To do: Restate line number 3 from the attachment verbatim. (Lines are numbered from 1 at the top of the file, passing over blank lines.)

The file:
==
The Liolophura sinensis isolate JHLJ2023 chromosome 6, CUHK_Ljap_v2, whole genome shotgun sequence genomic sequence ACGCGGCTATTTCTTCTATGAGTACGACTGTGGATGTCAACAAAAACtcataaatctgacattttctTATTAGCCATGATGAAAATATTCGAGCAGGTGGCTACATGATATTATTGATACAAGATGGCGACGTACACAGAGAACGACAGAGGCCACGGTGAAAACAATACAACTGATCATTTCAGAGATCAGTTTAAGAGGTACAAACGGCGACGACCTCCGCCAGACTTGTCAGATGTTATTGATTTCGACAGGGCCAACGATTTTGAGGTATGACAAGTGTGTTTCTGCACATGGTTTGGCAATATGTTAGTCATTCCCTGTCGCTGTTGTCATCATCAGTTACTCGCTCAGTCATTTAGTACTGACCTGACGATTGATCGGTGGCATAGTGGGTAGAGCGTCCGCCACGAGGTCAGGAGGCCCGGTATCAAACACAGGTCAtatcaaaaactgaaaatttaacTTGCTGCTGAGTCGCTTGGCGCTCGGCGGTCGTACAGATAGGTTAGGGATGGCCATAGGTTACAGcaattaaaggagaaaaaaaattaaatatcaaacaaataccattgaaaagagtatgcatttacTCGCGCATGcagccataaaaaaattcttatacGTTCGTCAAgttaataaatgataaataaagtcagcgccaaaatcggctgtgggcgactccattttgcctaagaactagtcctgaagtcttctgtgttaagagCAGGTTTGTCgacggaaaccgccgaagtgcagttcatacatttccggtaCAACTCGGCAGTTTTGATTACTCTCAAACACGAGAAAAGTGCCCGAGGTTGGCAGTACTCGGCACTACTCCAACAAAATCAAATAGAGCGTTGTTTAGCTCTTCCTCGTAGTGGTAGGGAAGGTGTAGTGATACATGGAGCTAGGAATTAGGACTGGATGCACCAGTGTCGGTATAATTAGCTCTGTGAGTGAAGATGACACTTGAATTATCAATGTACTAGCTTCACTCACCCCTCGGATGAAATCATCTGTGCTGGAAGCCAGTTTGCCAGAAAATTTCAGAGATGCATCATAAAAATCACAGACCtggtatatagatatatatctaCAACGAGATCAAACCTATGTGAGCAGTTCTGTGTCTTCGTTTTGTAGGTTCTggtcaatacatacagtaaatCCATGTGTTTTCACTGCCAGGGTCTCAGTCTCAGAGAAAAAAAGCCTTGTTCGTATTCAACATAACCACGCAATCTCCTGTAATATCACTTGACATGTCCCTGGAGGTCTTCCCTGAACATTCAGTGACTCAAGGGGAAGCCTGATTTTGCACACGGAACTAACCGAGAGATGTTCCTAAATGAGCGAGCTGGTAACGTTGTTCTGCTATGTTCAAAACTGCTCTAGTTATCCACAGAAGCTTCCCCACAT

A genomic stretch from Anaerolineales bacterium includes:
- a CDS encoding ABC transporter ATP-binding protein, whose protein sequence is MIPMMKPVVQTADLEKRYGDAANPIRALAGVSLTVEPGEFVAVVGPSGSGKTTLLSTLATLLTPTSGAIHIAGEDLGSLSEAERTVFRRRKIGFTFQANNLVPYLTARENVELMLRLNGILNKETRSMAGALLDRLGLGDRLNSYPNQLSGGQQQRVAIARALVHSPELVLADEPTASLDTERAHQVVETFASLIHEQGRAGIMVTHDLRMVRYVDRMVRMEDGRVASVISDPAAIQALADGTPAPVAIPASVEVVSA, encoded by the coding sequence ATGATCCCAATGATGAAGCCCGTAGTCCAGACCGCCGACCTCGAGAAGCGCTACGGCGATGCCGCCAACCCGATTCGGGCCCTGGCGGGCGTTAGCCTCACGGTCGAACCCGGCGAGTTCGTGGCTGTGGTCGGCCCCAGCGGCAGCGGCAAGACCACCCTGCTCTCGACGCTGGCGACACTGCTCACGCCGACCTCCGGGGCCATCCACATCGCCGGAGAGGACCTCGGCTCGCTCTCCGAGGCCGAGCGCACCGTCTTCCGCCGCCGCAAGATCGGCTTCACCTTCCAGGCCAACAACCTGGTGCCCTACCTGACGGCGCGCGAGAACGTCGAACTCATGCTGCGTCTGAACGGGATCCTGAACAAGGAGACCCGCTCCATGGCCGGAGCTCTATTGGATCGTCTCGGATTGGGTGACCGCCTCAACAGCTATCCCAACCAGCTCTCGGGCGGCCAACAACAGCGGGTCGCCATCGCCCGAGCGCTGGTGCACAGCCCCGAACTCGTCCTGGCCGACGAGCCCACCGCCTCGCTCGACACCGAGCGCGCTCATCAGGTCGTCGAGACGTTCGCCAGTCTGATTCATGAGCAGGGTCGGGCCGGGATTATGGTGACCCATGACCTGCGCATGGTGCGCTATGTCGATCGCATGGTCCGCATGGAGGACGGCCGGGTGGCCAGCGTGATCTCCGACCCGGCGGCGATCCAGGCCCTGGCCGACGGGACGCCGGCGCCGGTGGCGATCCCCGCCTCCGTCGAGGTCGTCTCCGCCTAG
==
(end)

- a CDS encoding ABC transporter ATP-binding protein, whose protein sequence is MIPMMKPVVQTADLEKRYGDAANPIRALAGVSLTVEPGEFVAVVGPSGSGKTTLLSTLATLLTPTSGAIHIAGEDLGSLSEAERTVFRRRKIGFTFQANNLVPYLTARENVELMLRLNGILNKETRSMAGALLDRLGLGDRLNSYPNQLSGGQQQRVAIARALVHSPELVLADEPTASLDTERAHQVVETFASLIHEQGRAGIMVTHDLRMVRYVDRMVRMEDGRVASVISDPAAIQALADGTPAPVAIPASVEVVSA, encoded by the coding sequence ATGATCCCAATGATGAAGCCCGTAGTCCAGACCGCCGACCTCGAGAAGCGCTACGGCGATGCCGCCAACCCGATTCGGGCCCTGGCGGGCGTTAGCCTCACGGTCGAACCCGGCGAGTTCGTGGCTGTGGTCGGCCCCAGCGGCAGCGGCAAGACCACCCTGCTCTCGACGCTGGCGACACTGCTCACGCCGACCTCCGGGGCCATCCACATCGCCGGAGAGGACCTCGGCTCGCTCTCCGAGGCCGAGCGCACCGTCTTCCGCCGCCGCAAGATCGGCTTCACCTTCCAGGCCAACAACCTGGTGCCCTACCTGACGGCGCGCGAGAACGTCGAACTCATGCTGCGTCTGAACGGGATCCTGAACAAGGAGACCCGCTCCATGGCCGGAGCTCTATTGGATCGTCTCGGATTGGGTGACCGCCTCAACAGCTATCCCAACCAGCTCTCGGGCGGCCAACAACAGCGGGTCGCCATCGCCCGAGCGCTGGTGCACAGCCCCGAACTCGTCCTGGCCGACGAGCCCACCGCCTCGCTCGACACCGAGCGCGCTCATCAGGTCGTCGAGACGTTCGCCAGTCTGATTCATGAGCAGGGTCGGGCCGGGATTATGGTGACCCATGACCTGCGCATGGTGCGCTATGTCGATCGCATGGTCCGCATGGAGGACGGCCGGGTGGCCAGCGTGATCTCCGACCCGGCGGCGATCCAGGCCCTGGCCGACGGGACGCCGGCGCCGGTGGCGATCCCCGCCTCCGTCGAGGTCGTCTCCGCCTAG